Gina Haspel

From Wikipedia, the free encyclopedia
Jump to navigation Jump to search
Gina Haspel
Gina Haspel official CIA portrait.jpg
7th Director of the Central Intelligence Agency
Assumed office
May 21, 2018
Acting: April 26, 2018 – May 21, 2018
PresidentDonald Trump
Preceded byMike Pompeo
6th Deputy Director of the Central Intelligence Agency
In office
February 2, 2017 – May 17, 2018
PresidentDonald Trump
Preceded byDavid Cohen
Succeeded byVacant
Acting Director of the
National Clandestine Service
In office
February 28, 2013 – May 7, 2013
PresidentBarack Obama
Preceded byJohn Bennett
Succeeded byFrank Archibald
Personal details
Born
Gina Cheri Walker

(1956-10-01) October 1, 1956 (age 62)
Ashland, Kentucky, U.S.
Spouse(s)Jeff Haspel (divorced)
EducationUniversity of Kentucky
University of Louisville (BA)
AwardsPresidential Rank Award
Donovan Award
Intelligence Medal of Merit

Gina Cheri Haspel (born October 1, 1956) is an American intelligence officer. Haspel is the 7th and current Director of the Central Intelligence Agency since May 21, 2018 appointed by President Donald Trump. Before, she was the 6th Deputy Director of the CIA, appointed by Trump in February 2017.[1]

On March 13, 2018, Haspel was nominated by President Trump to become the CIA Director, replacing Mike Pompeo. She is the first woman to hold the position.[2] She was approved for confirmation by the Senate Intelligence Committee on May 16 by a 10-5 vote, with two Democrats voting in favor.[3] She was sworn-in on May 21.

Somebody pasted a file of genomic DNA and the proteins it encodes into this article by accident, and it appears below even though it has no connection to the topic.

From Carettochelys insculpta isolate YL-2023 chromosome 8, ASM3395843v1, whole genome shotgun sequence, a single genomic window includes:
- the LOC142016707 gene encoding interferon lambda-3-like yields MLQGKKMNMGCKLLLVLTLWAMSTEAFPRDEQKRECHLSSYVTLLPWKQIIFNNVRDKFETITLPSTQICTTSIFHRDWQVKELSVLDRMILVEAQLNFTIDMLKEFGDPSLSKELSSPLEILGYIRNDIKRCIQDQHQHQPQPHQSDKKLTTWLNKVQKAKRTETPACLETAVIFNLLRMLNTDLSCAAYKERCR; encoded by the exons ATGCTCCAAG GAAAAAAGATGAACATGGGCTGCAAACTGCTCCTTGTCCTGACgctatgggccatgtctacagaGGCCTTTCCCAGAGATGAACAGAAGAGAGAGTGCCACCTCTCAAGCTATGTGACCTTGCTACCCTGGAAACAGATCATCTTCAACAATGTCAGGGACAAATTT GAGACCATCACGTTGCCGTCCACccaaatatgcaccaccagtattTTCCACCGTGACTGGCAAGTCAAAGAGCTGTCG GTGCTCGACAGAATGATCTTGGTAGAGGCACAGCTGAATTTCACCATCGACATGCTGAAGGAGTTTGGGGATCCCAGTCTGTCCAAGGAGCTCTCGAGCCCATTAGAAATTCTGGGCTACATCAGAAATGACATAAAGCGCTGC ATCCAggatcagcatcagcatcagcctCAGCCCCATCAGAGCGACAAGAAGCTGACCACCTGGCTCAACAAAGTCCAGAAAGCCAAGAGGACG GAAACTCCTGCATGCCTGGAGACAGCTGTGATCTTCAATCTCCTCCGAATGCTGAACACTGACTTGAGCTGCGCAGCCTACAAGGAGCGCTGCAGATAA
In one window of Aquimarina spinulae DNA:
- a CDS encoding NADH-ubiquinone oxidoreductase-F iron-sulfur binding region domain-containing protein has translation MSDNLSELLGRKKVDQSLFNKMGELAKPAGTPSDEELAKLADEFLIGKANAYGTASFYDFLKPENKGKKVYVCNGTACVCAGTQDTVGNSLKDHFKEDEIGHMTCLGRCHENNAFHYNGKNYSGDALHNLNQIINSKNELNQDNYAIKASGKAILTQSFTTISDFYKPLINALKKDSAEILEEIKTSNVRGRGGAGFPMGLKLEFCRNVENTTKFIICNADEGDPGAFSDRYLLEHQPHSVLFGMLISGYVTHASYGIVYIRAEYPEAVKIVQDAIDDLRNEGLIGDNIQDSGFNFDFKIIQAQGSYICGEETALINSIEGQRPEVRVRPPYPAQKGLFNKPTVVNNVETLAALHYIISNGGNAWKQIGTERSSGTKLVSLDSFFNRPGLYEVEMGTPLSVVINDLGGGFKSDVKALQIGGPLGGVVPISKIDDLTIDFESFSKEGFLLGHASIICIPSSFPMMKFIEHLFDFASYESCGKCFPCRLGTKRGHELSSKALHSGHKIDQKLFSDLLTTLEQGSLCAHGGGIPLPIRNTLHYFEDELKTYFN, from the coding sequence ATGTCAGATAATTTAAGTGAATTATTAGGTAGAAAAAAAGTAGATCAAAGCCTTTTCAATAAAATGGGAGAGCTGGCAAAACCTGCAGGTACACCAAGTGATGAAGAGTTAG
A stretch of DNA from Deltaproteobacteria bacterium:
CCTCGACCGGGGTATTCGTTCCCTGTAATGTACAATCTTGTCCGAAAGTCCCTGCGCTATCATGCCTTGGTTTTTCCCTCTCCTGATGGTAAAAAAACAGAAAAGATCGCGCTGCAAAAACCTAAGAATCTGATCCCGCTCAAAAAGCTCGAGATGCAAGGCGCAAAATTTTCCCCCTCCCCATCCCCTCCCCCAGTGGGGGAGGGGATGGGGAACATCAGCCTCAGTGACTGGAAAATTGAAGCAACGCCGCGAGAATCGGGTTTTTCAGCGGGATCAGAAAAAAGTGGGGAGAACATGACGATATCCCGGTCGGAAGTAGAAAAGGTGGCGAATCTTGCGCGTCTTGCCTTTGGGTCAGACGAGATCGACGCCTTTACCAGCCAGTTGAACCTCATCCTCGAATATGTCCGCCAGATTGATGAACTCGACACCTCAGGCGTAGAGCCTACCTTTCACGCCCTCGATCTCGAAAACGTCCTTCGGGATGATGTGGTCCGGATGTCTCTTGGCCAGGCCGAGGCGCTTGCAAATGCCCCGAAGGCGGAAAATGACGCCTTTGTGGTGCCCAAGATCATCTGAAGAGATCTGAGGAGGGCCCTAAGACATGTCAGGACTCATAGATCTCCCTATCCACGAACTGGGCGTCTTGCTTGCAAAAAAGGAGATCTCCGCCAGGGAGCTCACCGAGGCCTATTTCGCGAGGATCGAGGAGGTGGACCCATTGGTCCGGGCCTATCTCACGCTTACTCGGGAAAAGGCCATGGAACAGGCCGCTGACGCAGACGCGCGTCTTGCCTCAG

Early life[change | change source]

Haspel was born Gina Cheri Walker on October 1, 1956 in Ashland, Kentucky.[4][5][6]

Haspel was a student at the University of Kentucky for three years and transferred for her senior year to the University of Louisville, where she graduated in May 1978.[7]

Early career[change | change source]

Haspel joined the CIA in January 1985 as a reports officer.[8] She held many undercover overseas positions, for many of which she was station chief.[9] Her first field assignment was from 1987–1989 in Ethiopia,[10] Central Eurasia,[8] Turkey,[4] followed by several assignments in Europe and Central Eurasia from 1990 to 2001.[8][11] From 1996 to 1998, Haspel was station chief in Baku, Azerbaijan.

Deputy Director of the CIA[change | change source]

On February 2, 2017, President Donald Trump appointed Haspel Deputy Director of the CIA.[12] On February 8, 2017, many members of the Senate intelligence committee asked Trump to change his appointment of Haspel as Deputy Director.

Director of the CIA (2018–present)[change | change source]

On March 13, 2018, President Donald Trump announced he would nominate Haspel to be the Director of the Central Intelligence Agency, replacing Mike Pompeo who was set to become the new United States Secretary of State.[13] Haspel became the first woman to become permanent Director of the CIA.[14]

Many people were against her nomination because of her support of torture and water boarding.[15][16]

Haspel was approved for confirmation by the Senate Intelligence Committee on May 16 by a 10–5 vote, with two Democrats voting in favor.[17] The next day, Haspel was confirmed by the full Senate, on a mostly party-line, 54–45 vote.[18]

Personal life[change | change source]

Haspel married Jeff Haspel in 1976. They were divorced by 1985.[19] Haspel lives in Ashburn, Virginia.[20]

References[change | change source]

  1. "Gina Haspel Selected to be Deputy Director of CIA". Central Intelligence Agency. February 2, 2017. Archived from the original on 2017-02-03. Retrieved February 2, 2017. Ms. Haspel is the first female career CIA officer to be named Deputy Director.